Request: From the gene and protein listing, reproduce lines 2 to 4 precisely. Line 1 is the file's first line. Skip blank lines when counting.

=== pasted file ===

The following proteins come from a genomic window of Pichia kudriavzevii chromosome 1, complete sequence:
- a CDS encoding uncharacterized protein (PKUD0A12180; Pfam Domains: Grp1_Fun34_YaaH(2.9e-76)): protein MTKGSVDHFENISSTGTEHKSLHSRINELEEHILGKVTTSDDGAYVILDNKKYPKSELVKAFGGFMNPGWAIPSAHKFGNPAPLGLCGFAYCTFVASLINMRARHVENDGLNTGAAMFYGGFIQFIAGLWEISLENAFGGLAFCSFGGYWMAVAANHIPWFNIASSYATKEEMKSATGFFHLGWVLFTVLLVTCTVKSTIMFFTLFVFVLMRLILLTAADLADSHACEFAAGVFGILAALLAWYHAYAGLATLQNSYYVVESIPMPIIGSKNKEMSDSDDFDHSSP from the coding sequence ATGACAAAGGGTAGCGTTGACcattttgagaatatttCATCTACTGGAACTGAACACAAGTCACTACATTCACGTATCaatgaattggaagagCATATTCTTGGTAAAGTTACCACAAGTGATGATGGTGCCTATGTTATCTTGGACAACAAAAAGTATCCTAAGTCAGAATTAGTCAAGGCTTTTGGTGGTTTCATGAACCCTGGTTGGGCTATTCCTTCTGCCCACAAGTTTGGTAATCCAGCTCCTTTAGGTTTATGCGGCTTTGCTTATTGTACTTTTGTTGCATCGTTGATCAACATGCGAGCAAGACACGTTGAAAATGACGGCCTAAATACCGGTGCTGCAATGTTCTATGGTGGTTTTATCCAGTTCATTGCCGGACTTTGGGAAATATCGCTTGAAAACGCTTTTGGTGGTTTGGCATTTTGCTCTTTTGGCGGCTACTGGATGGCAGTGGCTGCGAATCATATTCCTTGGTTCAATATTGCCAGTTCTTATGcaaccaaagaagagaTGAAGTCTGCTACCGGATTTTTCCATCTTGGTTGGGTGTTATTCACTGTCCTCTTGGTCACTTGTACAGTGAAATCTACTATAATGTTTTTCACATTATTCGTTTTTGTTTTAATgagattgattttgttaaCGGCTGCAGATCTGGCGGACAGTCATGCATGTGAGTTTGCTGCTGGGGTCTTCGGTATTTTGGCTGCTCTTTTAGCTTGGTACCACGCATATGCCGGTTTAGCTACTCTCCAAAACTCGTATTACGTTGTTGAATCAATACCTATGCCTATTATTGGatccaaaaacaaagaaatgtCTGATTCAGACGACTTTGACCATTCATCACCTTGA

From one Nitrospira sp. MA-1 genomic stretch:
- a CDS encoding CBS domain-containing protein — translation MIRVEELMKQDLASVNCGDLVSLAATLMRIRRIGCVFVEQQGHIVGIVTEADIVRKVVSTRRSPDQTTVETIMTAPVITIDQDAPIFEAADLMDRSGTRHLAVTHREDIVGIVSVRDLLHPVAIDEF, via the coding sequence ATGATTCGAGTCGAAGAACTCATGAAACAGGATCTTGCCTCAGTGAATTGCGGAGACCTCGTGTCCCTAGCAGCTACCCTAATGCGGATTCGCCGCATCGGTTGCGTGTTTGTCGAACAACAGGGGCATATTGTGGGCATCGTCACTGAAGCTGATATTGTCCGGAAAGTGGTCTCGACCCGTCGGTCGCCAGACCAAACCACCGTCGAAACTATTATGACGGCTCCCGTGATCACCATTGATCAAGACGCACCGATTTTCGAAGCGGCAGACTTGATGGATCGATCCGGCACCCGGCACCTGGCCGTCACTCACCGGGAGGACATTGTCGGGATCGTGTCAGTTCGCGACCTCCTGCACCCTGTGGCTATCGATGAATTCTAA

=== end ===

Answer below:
- a CDS encoding uncharacterized protein (PKUD0A12180; Pfam Domains: Grp1_Fun34_YaaH(2.9e-76)): protein MTKGSVDHFENISSTGTEHKSLHSRINELEEHILGKVTTSDDGAYVILDNKKYPKSELVKAFGGFMNPGWAIPSAHKFGNPAPLGLCGFAYCTFVASLINMRARHVENDGLNTGAAMFYGGFIQFIAGLWEISLENAFGGLAFCSFGGYWMAVAANHIPWFNIASSYATKEEMKSATGFFHLGWVLFTVLLVTCTVKSTIMFFTLFVFVLMRLILLTAADLADSHACEFAAGVFGILAALLAWYHAYAGLATLQNSYYVVESIPMPIIGSKNKEMSDSDDFDHSSP from the coding sequence ATGACAAAGGGTAGCGTTGACcattttgagaatatttCATCTACTGGAACTGAACACAAGTCACTACATTCACGTATCaatgaattggaagagCATATTCTTGGTAAAGTTACCACAAGTGATGATGGTGCCTATGTTATCTTGGACAACAAAAAGTATCCTAAGTCAGAATTAGTCAAGGCTTTTGGTGGTTTCATGAACCCTGGTTGGGCTATTCCTTCTGCCCACAAGTTTGGTAATCCAGCTCCTTTAGGTTTATGCGGCTTTGCTTATTGTACTTTTGTTGCATCGTTGATCAACATGCGAGCAAGACACGTTGAAAATGACGGCCTAAATACCGGTGCTGCAATGTTCTATGGTGGTTTTATCCAGTTCATTGCCGGACTTTGGGAAATATCGCTTGAAAACGCTTTTGGTGGTTTGGCATTTTGCTCTTTTGGCGGCTACTGGATGGCAGTGGCTGCGAATCATATTCCTTGGTTCAATATTGCCAGTTCTTATGcaaccaaagaagagaTGAAGTCTGCTACCGGATTTTTCCATCTTGGTTGGGTGTTATTCACTGTCCTCTTGGTCACTTGTACAGTGAAATCTACTATAATGTTTTTCACATTATTCGTTTTTGTTTTAATgagattgattttgttaaCGGCTGCAGATCTGGCGGACAGTCATGCATGTGAGTTTGCTGCTGGGGTCTTCGGTATTTTGGCTGCTCTTTTAGCTTGGTACCACGCATATGCCGGTTTAGCTACTCTCCAAAACTCGTATTACGTTGTTGAATCAATACCTATGCCTATTATTGGatccaaaaacaaagaaatgtCTGATTCAGACGACTTTGACCATTCATCACCTTGA

From one Nitrospira sp. MA-1 genomic stretch:
- a CDS encoding CBS domain-containing protein — translation MIRVEELMKQDLASVNCGDLVSLAATLMRIRRIGCVFVEQQGHIVGIVTEADIVRKVVSTRRSPDQTTVETIMTAPVITIDQDAPIFEAADLMDRSGTRHLAVTHREDIVGIVSVRDLLHPVAIDEF, via the coding sequence ATGATTCGAGTCGAAGAACTCATGAAACAGGATCTTGCCTCAGTGAATTGCGGAGACCTCGTGTCCCTAGCAGCTACCCTAATGCGGATTCGCCGCATCGGTTGCGTGTTTGTCGAACAACAGGGGCATATTGTGGGCATCGTCACTGAAGCTGATATTGTCCGGAAAGTGGTCTCGACCCGTCGGTCGCCAGACCAAACCACCGTCGAAACTATTATGACGGCTCCCGTGATCACCATTGATCAAGACGCACCGATTTTCGAAGCGGCAGACTTGATGGATCGATCCGGCACCCGGCACCTGGCCGTCACTCACCGGGAGGACATTGTCGGGATCGTGTCAGTTCGCGACCTCCTGCACCCTGTGGCTATCGATGAATTCTAA